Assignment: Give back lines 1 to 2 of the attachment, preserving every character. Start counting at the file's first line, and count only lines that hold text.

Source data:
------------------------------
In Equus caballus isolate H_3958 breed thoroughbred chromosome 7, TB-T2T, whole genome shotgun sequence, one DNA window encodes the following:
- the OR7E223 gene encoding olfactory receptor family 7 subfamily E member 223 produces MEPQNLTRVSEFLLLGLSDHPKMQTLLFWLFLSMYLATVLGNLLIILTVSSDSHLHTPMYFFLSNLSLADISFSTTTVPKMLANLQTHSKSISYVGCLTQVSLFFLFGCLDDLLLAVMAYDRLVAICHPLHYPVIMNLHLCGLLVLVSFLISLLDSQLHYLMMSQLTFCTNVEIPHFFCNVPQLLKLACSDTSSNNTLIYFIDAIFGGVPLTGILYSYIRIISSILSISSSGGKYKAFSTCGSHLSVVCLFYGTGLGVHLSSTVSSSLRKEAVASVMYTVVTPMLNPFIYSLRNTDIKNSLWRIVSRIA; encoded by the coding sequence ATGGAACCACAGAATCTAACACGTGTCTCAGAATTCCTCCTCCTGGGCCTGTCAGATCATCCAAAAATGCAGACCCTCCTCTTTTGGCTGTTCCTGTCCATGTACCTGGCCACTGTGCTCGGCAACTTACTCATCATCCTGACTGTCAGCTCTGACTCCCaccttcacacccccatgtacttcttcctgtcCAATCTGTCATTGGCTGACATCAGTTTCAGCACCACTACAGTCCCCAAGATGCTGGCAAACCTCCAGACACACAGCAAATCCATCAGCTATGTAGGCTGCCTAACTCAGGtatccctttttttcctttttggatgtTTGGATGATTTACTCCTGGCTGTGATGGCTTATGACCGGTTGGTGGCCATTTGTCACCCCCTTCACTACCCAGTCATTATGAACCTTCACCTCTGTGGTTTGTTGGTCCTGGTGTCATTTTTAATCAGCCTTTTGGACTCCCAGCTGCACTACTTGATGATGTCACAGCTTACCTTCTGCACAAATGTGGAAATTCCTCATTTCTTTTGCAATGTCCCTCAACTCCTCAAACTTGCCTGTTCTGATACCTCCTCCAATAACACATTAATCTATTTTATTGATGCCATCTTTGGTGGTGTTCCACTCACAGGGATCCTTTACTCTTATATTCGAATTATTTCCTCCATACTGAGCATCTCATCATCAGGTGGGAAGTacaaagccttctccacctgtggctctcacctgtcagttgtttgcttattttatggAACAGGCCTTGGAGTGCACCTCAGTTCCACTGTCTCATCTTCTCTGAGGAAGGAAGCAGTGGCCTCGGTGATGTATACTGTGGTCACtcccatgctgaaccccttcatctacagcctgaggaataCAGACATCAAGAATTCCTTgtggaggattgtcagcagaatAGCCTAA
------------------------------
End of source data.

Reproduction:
In Equus caballus isolate H_3958 breed thoroughbred chromosome 7, TB-T2T, whole genome shotgun sequence, one DNA window encodes the following:
- the OR7E223 gene encoding olfactory receptor family 7 subfamily E member 223 produces MEPQNLTRVSEFLLLGLSDHPKMQTLLFWLFLSMYLATVLGNLLIILTVSSDSHLHTPMYFFLSNLSLADISFSTTTVPKMLANLQTHSKSISYVGCLTQVSLFFLFGCLDDLLLAVMAYDRLVAICHPLHYPVIMNLHLCGLLVLVSFLISLLDSQLHYLMMSQLTFCTNVEIPHFFCNVPQLLKLACSDTSSNNTLIYFIDAIFGGVPLTGILYSYIRIISSILSISSSGGKYKAFSTCGSHLSVVCLFYGTGLGVHLSSTVSSSLRKEAVASVMYTVVTPMLNPFIYSLRNTDIKNSLWRIVSRIA; encoded by the coding sequence ATGGAACCACAGAATCTAACACGTGTCTCAGAATTCCTCCTCCTGGGCCTGTCAGATCATCCAAAAATGCAGACCCTCCTCTTTTGGCTGTTCCTGTCCATGTACCTGGCCACTGTGCTCGGCAACTTACTCATCATCCTGACTGTCAGCTCTGACTCCCaccttcacacccccatgtacttcttcctgtcCAATCTGTCATTGGCTGACATCAGTTTCAGCACCACTACAGTCCCCAAGATGCTGGCAAACCTCCAGACACACAGCAAATCCATCAGCTATGTAGGCTGCCTAACTCAGGtatccctttttttcctttttggatgtTTGGATGATTTACTCCTGGCTGTGATGGCTTATGACCGGTTGGTGGCCATTTGTCACCCCCTTCACTACCCAGTCATTATGAACCTTCACCTCTGTGGTTTGTTGGTCCTGGTGTCATTTTTAATCAGCCTTTTGGACTCCCAGCTGCACTACTTGATGATGTCACAGCTTACCTTCTGCACAAATGTGGAAATTCCTCATTTCTTTTGCAATGTCCCTCAACTCCTCAAACTTGCCTGTTCTGATACCTCCTCCAATAACACATTAATCTATTTTATTGATGCCATCTTTGGTGGTGTTCCACTCACAGGGATCCTTTACTCTTATATTCGAATTATTTCCTCCATACTGAGCATCTCATCATCAGGTGGGAAGTacaaagccttctccacctgtggctctcacctgtcagttgtttgcttattttatggAACAGGCCTTGGAGTGCACCTCAGTTCCACTGTCTCATCTTCTCTGAGGAAGGAAGCAGTGGCCTCGGTGATGTATACTGTGGTCACtcccatgctgaaccccttcatctacagcctgaggaataCAGACATCAAGAATTCCTTgtggaggattgtcagcagaatAGCCTAA